As Cruises Resume, a Positive Covid-19 Case Doesn’t Spell the End of a Voyage

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Two passengers sharing a room on a Caribbean cruise ship tested positive this week for Covid-19, triggering safety precautions that enabled some 600 other passengers to continue eating and gambling on the ship.

Cruise lines are preparing to resume sailings starting later this month in the U.S.—their main market—breaking more than a year of hiatus in the country. They hope to show they have protocols in place to handle Covid cases and allow the cruise to continue, in contrast to some high-profile outbreaks that occurred last year.

The U.S. Centers for Disease Control and Prevention requires cruise companies to strike agreements with ports, so as to not burden local authorities in the event of a positive Covid-19 case, but doesn’t require the cruise to be halted unless there is a major outbreak.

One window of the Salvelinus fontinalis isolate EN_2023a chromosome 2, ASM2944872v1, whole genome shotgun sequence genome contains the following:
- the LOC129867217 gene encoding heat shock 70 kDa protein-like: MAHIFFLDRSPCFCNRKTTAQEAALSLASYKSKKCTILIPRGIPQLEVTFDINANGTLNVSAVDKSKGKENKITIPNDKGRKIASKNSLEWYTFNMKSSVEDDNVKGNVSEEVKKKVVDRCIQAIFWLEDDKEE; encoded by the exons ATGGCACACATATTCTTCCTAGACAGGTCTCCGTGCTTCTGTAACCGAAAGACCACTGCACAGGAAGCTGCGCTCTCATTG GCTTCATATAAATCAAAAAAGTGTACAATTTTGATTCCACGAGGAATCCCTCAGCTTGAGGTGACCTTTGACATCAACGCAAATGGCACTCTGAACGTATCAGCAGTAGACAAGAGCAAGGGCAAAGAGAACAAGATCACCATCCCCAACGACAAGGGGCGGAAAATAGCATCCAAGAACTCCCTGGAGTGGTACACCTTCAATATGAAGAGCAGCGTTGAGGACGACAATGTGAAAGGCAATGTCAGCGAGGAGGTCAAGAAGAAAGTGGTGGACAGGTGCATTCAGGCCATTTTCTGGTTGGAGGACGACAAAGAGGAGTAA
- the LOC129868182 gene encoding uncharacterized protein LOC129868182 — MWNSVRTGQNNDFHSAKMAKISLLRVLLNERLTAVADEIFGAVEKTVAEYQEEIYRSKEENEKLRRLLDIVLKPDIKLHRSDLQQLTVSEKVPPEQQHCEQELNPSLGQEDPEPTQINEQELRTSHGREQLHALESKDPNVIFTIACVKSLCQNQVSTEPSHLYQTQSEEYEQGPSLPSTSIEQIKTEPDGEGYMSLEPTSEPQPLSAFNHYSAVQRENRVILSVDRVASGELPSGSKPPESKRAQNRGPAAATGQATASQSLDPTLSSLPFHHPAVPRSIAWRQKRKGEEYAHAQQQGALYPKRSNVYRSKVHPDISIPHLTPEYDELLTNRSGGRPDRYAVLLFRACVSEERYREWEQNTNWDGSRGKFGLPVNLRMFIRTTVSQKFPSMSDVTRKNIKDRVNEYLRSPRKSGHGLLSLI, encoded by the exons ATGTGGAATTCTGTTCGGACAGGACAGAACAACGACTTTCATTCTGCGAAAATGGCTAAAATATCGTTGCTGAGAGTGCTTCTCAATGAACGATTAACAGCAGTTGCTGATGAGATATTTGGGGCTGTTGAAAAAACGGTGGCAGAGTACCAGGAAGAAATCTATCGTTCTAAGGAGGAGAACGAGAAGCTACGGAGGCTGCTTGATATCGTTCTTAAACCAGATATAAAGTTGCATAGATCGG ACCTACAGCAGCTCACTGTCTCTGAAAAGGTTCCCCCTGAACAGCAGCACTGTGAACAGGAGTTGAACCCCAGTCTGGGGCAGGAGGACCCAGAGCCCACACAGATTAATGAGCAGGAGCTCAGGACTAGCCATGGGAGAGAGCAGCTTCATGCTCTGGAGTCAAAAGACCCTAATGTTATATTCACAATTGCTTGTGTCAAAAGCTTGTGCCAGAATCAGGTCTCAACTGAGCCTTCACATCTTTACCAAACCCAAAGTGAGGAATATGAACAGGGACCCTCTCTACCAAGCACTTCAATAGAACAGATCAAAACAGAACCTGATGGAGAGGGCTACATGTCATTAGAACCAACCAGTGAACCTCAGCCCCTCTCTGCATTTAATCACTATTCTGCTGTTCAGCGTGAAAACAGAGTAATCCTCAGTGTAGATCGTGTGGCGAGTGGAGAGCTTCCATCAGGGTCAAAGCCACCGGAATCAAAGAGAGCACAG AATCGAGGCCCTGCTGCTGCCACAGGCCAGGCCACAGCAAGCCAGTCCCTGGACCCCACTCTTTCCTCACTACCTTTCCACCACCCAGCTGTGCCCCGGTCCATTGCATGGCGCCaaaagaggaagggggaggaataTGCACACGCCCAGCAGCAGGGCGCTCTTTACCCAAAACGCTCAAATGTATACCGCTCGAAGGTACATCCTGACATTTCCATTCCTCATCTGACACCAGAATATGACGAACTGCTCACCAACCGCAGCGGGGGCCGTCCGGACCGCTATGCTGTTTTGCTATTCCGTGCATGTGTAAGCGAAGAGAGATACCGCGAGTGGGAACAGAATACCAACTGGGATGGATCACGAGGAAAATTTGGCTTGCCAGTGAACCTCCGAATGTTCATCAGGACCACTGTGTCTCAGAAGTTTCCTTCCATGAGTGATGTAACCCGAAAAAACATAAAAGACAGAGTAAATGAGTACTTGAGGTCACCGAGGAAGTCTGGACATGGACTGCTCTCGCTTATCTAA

The positive cases on the Celebrity Millennium ship, operated by Royal Caribbean Group , were detected after nearly all passengers showed proof of vaccination and a negative Covid-19 test within 72 hours before embarking from the island of St. Maarten last week. The few people who didn’t show proof of vaccination were children.

The passengers who tested positive are asymptomatic and are in isolation, the cruise line said. The seven-day cruise, which is operating at 30% capacity, is the company’s first North America sailing since onboard coronavirus cases brought sailings to a halt last year.

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